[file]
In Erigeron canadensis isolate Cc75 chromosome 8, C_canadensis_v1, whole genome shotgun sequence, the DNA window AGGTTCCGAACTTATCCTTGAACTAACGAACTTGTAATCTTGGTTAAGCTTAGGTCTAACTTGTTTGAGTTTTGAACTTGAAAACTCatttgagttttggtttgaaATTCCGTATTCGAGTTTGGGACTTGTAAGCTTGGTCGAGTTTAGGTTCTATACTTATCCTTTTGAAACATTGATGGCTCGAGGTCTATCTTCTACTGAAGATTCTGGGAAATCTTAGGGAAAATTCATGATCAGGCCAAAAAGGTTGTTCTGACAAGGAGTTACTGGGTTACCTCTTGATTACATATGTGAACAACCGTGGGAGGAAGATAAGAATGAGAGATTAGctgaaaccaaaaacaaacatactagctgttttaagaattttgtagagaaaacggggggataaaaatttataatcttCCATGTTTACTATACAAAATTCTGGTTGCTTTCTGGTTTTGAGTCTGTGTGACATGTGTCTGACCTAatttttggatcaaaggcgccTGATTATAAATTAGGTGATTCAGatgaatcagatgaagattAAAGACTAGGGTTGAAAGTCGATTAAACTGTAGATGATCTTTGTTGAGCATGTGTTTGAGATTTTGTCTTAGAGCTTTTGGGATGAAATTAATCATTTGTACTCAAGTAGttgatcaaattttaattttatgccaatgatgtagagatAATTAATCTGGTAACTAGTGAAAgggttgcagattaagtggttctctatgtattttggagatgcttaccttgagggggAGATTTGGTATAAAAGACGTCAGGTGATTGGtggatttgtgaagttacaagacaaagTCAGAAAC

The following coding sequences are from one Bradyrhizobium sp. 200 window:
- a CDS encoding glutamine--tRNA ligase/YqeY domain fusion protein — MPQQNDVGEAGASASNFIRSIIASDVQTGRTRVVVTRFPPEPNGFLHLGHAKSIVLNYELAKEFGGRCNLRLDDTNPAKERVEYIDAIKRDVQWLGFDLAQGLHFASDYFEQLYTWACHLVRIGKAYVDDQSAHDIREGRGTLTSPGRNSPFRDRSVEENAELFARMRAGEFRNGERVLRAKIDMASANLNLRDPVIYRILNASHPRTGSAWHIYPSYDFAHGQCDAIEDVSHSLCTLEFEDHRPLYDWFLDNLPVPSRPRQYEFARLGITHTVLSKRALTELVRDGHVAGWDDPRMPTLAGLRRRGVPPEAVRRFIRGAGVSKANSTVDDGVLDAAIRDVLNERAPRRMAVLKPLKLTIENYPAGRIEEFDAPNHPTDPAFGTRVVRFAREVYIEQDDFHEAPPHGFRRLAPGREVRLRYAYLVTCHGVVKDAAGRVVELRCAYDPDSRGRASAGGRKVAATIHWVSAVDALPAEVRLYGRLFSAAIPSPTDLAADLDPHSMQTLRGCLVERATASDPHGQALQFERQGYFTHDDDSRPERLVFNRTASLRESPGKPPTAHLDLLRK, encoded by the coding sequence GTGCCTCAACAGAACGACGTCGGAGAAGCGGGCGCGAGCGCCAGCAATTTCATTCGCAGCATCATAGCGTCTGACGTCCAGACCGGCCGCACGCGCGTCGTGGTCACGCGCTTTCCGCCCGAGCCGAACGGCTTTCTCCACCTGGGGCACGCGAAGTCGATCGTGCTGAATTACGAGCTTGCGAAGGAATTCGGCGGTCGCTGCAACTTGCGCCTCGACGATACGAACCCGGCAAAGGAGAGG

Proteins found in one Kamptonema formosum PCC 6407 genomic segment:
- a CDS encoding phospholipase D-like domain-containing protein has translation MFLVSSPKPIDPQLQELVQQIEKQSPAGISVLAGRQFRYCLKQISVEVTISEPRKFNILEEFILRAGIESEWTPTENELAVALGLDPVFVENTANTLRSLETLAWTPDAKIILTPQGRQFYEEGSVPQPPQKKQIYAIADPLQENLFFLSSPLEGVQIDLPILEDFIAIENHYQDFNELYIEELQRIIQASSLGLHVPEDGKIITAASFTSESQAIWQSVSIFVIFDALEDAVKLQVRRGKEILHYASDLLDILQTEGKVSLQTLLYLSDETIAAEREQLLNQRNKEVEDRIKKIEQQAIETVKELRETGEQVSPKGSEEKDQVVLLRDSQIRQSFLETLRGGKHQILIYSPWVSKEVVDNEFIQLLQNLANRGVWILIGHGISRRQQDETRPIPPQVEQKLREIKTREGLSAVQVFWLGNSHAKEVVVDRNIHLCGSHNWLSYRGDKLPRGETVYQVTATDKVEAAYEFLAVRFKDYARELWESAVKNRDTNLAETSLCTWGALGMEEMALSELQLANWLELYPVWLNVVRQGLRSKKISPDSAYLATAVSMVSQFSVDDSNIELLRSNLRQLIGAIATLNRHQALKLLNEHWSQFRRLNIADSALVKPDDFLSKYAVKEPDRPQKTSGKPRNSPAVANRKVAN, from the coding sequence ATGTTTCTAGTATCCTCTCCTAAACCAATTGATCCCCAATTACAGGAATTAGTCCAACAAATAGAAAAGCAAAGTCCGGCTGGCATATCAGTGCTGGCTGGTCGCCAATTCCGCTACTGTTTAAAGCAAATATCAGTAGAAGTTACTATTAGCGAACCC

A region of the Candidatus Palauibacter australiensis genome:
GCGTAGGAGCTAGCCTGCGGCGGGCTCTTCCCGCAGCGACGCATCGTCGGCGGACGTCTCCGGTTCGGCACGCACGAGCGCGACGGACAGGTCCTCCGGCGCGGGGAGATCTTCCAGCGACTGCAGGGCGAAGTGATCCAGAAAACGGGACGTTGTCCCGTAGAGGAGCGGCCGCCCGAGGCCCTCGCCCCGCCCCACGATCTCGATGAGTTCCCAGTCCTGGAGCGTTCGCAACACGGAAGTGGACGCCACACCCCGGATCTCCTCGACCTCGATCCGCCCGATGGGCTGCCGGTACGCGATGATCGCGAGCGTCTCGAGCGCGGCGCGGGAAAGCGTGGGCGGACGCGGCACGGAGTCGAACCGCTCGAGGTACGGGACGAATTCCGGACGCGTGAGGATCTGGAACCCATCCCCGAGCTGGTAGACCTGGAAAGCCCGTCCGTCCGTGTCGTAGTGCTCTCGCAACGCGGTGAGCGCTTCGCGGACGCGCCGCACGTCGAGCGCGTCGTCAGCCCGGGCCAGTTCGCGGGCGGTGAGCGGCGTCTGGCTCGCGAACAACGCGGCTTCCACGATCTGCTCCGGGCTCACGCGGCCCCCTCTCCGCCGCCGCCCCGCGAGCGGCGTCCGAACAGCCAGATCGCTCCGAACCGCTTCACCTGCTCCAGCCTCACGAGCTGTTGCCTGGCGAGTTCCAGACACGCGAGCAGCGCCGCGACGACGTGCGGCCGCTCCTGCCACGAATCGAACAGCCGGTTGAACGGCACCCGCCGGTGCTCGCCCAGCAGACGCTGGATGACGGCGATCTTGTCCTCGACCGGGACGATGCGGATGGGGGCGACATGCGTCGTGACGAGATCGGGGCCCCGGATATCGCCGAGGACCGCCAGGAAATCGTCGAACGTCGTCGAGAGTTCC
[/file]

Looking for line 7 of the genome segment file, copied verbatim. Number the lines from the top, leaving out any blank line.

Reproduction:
GCGTAGGAGCTAGCCTGCGGCGGGCTCTTCCCGCAGCGACGCATCGTCGGCGGACGTCTCCGGTTCGGCACGCACGAGCGCGACGGACAGGTCCTCCGGCGCGGGGAGATCTTCCAGCGACTGCAGGGCGAAGTGATCCAGAAAACGGGACGTTGTCCCGTAGAGGAGCGGCCGCCCGAGGCCCTCGCCCCGCCCCACGATCTCGATGAGTTCCCAGTCCTGGAGCGTTCGCAACACGGAAGTGGACGCCACACCCCGGATCTCCTCGACCTCGATCCGCCCGATGGGCTGCCGGTACGCGATGATCGCGAGCGTCTCGAGCGCGGCGCGGGAAAGCGTGGGCGGACGCGGCACGGAGTCGAACCGCTCGAGGTACGGGACGAATTCCGGACGCGTGAGGATCTGGAACCCATCCCCGAGCTGGTAGACCTGGAAAGCCCGTCCGTCCGTGTCGTAGTGCTCTCGCAACGCGGTGAGCGCTTCGCGGACGCGCCGCACGTCGAGCGCGTCGTCAGCCCGGGCCAGTTCGCGGGCGGTGAGCGGCGTCTGGCTCGCGAACAACGCGGCTTCCACGATCTGCTCCGGGCTCACGCGGCCCCCTCTCCGCCGCCGCCCCGCGAGCGGCGTCCGAACAGCCAGATCGCTCCGAACCGCTTCACCTGCTCCAGCCTCACGAGCTGTTGCCTGGCGAGTTCCAGACACGCGAGCAGCGCCGCGACGACGTGCGGCCGCTCCTGCCACGAATCGAACAGCCGGTTGAACGGCACCCGCCGGTGCTCGCCCAGCAGACGCTGGATGACGGCGATCTTGTCCTCGACCGGGACGATGCGGATGGGGGCGACATGCGTCGTGACGAGATCGGGGCCCCGGATATCGCCGAGGACCGCCAGGAAATCGTCGAACGTCGTCGAGAGTTCC